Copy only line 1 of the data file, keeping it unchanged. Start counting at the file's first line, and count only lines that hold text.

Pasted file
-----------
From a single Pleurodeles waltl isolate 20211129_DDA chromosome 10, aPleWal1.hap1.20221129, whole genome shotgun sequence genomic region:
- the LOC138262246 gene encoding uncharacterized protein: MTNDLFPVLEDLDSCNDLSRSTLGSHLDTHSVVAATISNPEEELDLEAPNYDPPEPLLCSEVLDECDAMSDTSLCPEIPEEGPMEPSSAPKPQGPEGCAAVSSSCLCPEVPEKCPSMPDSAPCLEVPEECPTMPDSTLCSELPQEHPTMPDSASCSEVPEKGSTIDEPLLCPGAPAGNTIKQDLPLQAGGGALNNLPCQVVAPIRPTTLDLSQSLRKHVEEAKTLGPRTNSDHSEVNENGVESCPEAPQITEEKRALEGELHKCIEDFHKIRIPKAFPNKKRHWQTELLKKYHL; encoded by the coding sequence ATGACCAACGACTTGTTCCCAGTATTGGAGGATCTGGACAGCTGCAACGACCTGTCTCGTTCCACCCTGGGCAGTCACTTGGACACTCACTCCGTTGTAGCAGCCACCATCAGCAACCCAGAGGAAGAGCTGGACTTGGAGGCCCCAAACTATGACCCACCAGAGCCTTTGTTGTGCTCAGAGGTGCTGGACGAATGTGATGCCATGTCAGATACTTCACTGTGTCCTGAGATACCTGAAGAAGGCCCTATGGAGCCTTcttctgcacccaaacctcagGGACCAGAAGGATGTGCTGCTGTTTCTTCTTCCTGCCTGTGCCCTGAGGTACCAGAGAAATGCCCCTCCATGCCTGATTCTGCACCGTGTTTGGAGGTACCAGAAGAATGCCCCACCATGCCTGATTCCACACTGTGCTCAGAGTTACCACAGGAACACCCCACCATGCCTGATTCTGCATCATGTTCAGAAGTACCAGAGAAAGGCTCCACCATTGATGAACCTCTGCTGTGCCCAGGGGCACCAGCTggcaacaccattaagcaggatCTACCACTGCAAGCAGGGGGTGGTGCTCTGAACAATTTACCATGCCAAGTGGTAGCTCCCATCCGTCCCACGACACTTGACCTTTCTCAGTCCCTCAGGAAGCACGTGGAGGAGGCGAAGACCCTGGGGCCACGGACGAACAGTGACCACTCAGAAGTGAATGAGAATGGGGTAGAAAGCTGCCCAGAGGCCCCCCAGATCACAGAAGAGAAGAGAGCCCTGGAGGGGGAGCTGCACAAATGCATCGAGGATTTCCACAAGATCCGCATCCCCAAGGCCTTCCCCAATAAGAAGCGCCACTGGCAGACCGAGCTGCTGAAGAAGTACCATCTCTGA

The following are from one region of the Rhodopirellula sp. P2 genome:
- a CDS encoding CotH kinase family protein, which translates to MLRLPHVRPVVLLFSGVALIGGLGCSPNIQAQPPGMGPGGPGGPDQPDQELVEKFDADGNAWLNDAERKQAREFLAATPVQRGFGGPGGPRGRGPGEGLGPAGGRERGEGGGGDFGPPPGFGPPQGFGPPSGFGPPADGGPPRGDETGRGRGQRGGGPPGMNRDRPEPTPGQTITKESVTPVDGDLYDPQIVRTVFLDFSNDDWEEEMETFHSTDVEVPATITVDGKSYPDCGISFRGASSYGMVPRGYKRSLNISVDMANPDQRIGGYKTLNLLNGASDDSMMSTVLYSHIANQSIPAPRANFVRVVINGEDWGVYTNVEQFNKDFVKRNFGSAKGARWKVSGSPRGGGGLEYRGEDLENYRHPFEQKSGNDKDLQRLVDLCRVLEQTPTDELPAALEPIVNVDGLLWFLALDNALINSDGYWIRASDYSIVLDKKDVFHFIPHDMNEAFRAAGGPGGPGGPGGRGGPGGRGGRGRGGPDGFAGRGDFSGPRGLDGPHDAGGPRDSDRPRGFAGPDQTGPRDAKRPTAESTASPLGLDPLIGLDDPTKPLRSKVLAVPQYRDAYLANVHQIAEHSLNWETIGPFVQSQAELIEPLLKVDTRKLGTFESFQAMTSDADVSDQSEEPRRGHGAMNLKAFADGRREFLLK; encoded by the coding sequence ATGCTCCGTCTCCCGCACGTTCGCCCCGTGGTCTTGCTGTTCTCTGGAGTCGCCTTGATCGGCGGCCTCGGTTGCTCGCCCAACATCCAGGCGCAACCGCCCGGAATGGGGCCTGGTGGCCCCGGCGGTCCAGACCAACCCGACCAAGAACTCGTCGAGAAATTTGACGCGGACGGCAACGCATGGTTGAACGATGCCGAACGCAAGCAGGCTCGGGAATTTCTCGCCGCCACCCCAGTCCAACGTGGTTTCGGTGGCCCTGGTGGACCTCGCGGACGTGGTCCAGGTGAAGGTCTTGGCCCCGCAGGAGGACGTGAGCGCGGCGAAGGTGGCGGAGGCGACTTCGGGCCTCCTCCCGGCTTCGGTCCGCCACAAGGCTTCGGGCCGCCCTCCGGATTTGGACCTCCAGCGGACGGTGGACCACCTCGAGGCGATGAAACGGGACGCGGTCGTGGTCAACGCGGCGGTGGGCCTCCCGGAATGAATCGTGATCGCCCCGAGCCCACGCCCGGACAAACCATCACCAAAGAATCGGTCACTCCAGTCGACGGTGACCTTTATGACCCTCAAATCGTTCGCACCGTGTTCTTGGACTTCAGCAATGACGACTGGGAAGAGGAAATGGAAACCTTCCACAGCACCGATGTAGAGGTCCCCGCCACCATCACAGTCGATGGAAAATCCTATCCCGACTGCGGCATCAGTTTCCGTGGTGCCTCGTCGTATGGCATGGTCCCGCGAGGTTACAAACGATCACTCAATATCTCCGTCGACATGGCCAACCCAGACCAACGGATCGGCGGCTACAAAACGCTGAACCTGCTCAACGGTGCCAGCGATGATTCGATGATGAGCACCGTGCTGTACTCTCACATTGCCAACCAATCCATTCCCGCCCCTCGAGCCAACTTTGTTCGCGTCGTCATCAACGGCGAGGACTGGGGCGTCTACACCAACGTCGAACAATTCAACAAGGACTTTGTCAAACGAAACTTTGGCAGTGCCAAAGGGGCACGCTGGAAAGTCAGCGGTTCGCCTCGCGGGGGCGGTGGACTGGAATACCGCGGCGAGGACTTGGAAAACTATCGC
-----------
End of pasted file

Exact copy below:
From a single Pleurodeles waltl isolate 20211129_DDA chromosome 10, aPleWal1.hap1.20221129, whole genome shotgun sequence genomic region: